United States of America, Plaintiff-appellee, v. Michael Olmo and Phillip Martinez, Defendants-appellants, 642 F.2d 280 (9th Cir. 1981)Annotate this Case
Argued and Submitted Jan. 14, 1981. Decided March 16, 1981
Lin B. Densmore, San Francisco, Cal., for defendants-appellants.
Robert Ward, Asst. U.S. Atty., San Francisco, Cal., for plaintiff-appellee.
Appeal from the United States District Court for the Northern District of California.
Before SKOPIL and FLETCHER, Circuit Judges, and EAST,* District Judge.
SKOPIL, Circuit Judge:
Michael Olmo and Phillip Martinez appeal the denial of their motion to correct their sentences of life imprisonment for first degree murder without the benefit of the Youth Corrections Act. We affirm.
In 1975 Olmo and Martinez were juveniles certified for trial as adults after indictment for first degree murder. They were convicted and sentenced to life imprisonment pursuant to 18 U.S.C. § 1111. They appealed on issues not presented here and this court affirmed. United States v. Martinez, 536 F.2d 886 (9th Cir.), cert. denied, 429 U.S. 907, 97 S. Ct. 273, 50 L. Ed. 2d 189 (1976).
On June 13, 1980, the district court denied a motion to correct their sentences. They contend on appeal that the district judge misunderstood the sentencing alternatives available under the Youth Corrections Act ("YCA"), 18 U.S.C. §§ 5005 et seq. We focus on the correctness vel non of a life sentence under 18 U.S.C. § 5010 and conclude that the district court did not err in sentencing Olmo and Martinez.
A district Judge is authorized under the YCA to sentence an offender: (1) to a term in custody as a youth offender to be discharged in no more than 6 years, 18 U.S.C. §§ 5010(b), 5017(c); or (2) to a term in custody as a youth offender for the applicable period authorized by law as a sentence for the offense, 18 U.S.C. 5010(c). Alternatively, the sentencing judge is expressly reserved the authority to sentence under any other applicable penalty provision "(i)f the court shall find that the youth offender will not derive benefit from treatment under subsection (b) or (c)." 18 U.S.C. § 5010(d). Under 18 U.S.C. § 1111 the period authorized by law for the offense of first degree murder is a mandatory sentence of life imprisonment.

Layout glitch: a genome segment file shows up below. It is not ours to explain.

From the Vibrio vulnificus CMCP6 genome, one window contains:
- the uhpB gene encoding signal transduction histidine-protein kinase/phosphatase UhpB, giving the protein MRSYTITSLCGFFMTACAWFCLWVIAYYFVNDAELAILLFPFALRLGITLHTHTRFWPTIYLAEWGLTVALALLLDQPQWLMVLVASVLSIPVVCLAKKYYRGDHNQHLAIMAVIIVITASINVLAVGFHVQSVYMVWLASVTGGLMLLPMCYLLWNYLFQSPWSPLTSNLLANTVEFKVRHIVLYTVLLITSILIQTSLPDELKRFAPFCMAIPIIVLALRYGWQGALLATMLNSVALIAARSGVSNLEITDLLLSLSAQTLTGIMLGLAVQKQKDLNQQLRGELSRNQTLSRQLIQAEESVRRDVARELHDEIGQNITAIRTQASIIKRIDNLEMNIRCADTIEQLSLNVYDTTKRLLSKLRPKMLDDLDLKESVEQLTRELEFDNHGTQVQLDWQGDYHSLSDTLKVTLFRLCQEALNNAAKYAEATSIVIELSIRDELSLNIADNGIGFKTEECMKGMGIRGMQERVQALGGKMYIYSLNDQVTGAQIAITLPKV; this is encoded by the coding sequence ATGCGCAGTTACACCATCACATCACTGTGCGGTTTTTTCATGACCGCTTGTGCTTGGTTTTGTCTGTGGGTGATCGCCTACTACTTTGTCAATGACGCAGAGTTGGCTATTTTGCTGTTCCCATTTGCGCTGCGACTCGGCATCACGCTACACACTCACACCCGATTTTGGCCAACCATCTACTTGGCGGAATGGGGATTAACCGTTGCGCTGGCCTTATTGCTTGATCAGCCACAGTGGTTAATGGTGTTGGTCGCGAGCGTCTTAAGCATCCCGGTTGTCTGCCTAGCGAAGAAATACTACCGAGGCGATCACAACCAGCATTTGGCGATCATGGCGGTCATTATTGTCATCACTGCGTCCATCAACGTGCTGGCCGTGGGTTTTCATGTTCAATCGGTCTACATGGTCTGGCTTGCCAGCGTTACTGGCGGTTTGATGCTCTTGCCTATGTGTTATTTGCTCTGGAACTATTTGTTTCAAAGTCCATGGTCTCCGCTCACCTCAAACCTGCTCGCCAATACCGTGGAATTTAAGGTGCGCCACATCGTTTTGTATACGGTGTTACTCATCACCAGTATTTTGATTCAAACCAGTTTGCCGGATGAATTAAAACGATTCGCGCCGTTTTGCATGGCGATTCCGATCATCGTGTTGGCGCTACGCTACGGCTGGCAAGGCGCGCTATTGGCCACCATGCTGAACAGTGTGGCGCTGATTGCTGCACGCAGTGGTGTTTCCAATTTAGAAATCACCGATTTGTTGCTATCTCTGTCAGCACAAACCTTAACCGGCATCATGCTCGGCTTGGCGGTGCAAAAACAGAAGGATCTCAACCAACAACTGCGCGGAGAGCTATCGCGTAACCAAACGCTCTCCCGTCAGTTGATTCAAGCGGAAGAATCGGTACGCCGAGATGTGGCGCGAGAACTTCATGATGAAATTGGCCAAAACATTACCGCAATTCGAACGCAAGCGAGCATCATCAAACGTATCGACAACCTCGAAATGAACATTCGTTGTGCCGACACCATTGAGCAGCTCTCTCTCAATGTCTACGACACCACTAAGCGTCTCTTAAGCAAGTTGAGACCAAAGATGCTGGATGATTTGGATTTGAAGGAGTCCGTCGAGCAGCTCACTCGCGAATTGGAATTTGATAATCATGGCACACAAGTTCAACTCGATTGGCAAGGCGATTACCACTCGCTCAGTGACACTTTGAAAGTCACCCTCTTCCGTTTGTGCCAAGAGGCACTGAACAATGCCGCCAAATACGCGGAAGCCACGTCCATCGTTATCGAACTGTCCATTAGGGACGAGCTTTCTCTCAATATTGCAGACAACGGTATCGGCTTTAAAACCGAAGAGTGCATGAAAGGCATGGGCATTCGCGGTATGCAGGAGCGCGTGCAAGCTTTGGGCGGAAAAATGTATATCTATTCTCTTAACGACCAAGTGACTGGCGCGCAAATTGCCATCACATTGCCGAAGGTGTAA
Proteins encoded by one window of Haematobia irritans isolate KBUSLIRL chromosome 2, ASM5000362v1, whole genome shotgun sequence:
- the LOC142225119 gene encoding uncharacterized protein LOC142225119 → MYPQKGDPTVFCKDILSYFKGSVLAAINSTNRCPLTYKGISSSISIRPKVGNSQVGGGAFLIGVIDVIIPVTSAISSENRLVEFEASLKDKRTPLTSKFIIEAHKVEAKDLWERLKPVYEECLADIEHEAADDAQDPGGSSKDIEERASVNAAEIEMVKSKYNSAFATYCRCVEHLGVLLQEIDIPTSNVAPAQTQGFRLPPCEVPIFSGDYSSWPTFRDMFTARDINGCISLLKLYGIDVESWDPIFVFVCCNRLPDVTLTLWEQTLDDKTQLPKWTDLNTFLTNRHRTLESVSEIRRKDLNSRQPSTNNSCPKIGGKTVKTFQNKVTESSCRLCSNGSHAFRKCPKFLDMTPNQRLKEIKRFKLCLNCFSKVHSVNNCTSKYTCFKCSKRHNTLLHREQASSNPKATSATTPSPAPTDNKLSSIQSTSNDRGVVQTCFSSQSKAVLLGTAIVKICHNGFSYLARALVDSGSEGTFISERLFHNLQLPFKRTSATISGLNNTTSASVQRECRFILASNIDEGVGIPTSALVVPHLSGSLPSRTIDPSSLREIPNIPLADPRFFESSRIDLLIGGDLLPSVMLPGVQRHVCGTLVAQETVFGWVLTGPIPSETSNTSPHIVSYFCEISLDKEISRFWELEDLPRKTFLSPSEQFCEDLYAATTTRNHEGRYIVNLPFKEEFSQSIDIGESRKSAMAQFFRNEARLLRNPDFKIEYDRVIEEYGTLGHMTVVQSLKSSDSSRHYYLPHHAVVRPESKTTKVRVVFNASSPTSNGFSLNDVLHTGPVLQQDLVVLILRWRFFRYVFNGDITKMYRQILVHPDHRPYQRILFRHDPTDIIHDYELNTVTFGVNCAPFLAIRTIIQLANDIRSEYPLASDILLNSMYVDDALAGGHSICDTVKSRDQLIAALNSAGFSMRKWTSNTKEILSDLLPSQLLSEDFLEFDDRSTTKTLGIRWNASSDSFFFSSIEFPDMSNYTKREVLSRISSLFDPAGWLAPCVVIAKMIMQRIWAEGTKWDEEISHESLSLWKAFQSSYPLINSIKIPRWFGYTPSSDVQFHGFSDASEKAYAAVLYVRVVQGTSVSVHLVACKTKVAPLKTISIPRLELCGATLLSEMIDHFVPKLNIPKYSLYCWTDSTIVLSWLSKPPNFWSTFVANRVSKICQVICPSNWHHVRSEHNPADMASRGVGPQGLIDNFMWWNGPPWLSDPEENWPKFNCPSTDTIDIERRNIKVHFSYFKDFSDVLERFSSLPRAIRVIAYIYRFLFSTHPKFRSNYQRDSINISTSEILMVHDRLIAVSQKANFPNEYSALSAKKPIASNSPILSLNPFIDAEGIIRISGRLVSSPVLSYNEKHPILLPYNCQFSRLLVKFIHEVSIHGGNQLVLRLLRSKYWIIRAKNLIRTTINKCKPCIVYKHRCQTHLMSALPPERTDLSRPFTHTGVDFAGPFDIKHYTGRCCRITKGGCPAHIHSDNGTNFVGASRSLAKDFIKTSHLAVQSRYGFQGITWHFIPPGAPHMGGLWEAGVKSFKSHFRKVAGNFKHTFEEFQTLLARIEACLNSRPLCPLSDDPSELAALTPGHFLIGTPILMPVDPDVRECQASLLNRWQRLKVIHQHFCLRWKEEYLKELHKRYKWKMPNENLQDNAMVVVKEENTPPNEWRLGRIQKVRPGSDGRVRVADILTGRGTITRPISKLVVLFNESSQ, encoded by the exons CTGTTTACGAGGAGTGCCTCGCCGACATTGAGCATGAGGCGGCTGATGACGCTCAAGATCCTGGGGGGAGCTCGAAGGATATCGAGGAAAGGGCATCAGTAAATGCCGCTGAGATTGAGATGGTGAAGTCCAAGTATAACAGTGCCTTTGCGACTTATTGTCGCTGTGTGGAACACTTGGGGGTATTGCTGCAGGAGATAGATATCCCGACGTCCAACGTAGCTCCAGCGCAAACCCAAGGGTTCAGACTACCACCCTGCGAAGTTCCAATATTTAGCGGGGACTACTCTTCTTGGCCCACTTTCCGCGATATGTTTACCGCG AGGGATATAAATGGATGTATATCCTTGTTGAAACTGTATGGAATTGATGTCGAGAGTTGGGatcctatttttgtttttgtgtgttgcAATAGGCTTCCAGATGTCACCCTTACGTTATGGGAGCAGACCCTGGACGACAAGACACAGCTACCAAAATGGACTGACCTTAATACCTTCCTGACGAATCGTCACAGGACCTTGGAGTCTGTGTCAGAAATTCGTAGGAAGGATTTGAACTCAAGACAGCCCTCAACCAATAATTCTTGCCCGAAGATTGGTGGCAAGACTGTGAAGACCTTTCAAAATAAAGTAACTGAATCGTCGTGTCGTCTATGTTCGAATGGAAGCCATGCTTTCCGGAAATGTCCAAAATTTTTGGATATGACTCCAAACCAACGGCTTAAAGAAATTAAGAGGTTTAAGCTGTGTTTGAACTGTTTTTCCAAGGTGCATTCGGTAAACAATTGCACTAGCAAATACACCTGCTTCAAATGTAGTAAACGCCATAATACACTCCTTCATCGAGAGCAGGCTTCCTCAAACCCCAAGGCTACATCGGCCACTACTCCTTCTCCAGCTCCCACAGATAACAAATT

The district judge specifically recited that he thought the following options were available as sentences for appellants: (1) a term with a maximum of six years imprisonment under the YCA as a youth offender; or (2) life imprisonment under the YCA as a youth offender. The district judge, however, decided to choose another applicable alternative in 18 U.S.C. § 5010 which was sentencing under subsection (d) to a term to be served without benefit of the YCA life imprisonment for first degree murder under 18 U.S.C. § 1111.
Our rule of construction is that the language of a criminal statute must be strictly construed and we should accord the language its plain meaning when it is unambiguous. United States v. Dangdee, 616 F.2d 1118, 1119 (9th Cir. 1980); see United States v. Rutherford, 442 U.S. 544, 551, 99 S. Ct. 2470, 2474, 61 L. Ed. 2d 68 (1979). The plain language of the statute compels the conclusion that the option of the district judge under subsection (c) was limited to a life sentence for first degree murder "the period that may be authorized by law for the offense" for which Olmo and Martinez stood convicted. 18 U.S.C. § 5010(c). The life sentence would be served in the custody of the Attorney General as a youth offender sentenced pursuant to the YCA. Youth offenders sentenced under section 5010(c) may be released under supervision at any time, must be released under supervision not later than 2 years before expiration of the term imposed by the court, and must be unconditionally discharged on or before expiration of the maximum term imposed. See 18 U.S.C. § 5017(a) and (d).
We find no error in the formulation of sentencing options by the district court. Moreover, in sentencing appellants under 18 U.S.C. § 1111, the court made the express finding mandated by Section 5010(d) that appellants would not benefit by YCA commitment. Dorszynski v. United States, 418 U.S. 424, 94 S. Ct. 3042, 41 L. Ed. 2d 855 (1974); United States v. Boyce, 594 F.2d 1246, 1252 (9th Cir.), cert. denied, 444 U.S. 855, 100 S. Ct. 112, 62 L. Ed. 2d 73 (1979). Accordingly, the judgment of the district court is affirmed.
Honorable William G. East, Senior United States District Judge, for the District of Oregon, sitting by designation